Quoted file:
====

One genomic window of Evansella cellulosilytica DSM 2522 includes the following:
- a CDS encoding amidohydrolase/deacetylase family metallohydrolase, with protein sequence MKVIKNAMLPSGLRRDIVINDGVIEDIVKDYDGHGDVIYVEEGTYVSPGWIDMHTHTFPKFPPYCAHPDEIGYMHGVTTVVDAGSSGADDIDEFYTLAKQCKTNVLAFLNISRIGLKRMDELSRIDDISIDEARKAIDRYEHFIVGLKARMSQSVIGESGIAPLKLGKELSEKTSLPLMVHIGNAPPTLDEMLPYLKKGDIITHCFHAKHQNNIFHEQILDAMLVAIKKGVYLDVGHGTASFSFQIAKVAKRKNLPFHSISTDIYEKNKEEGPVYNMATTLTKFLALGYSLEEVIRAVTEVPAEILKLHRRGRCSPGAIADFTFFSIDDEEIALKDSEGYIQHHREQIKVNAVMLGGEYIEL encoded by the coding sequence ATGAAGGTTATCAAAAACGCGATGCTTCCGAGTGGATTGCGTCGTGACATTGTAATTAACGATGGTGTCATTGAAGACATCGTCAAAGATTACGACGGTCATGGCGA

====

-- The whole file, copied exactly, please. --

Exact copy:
One genomic window of Evansella cellulosilytica DSM 2522 includes the following:
- a CDS encoding amidohydrolase/deacetylase family metallohydrolase, with protein sequence MKVIKNAMLPSGLRRDIVINDGVIEDIVKDYDGHGDVIYVEEGTYVSPGWIDMHTHTFPKFPPYCAHPDEIGYMHGVTTVVDAGSSGADDIDEFYTLAKQCKTNVLAFLNISRIGLKRMDELSRIDDISIDEARKAIDRYEHFIVGLKARMSQSVIGESGIAPLKLGKELSEKTSLPLMVHIGNAPPTLDEMLPYLKKGDIITHCFHAKHQNNIFHEQILDAMLVAIKKGVYLDVGHGTASFSFQIAKVAKRKNLPFHSISTDIYEKNKEEGPVYNMATTLTKFLALGYSLEEVIRAVTEVPAEILKLHRRGRCSPGAIADFTFFSIDDEEIALKDSEGYIQHHREQIKVNAVMLGGEYIEL encoded by the coding sequence ATGAAGGTTATCAAAAACGCGATGCTTCCGAGTGGATTGCGTCGTGACATTGTAATTAACGATGGTGTCATTGAAGACATCGTCAAAGATTACGACGGTCATGGCGA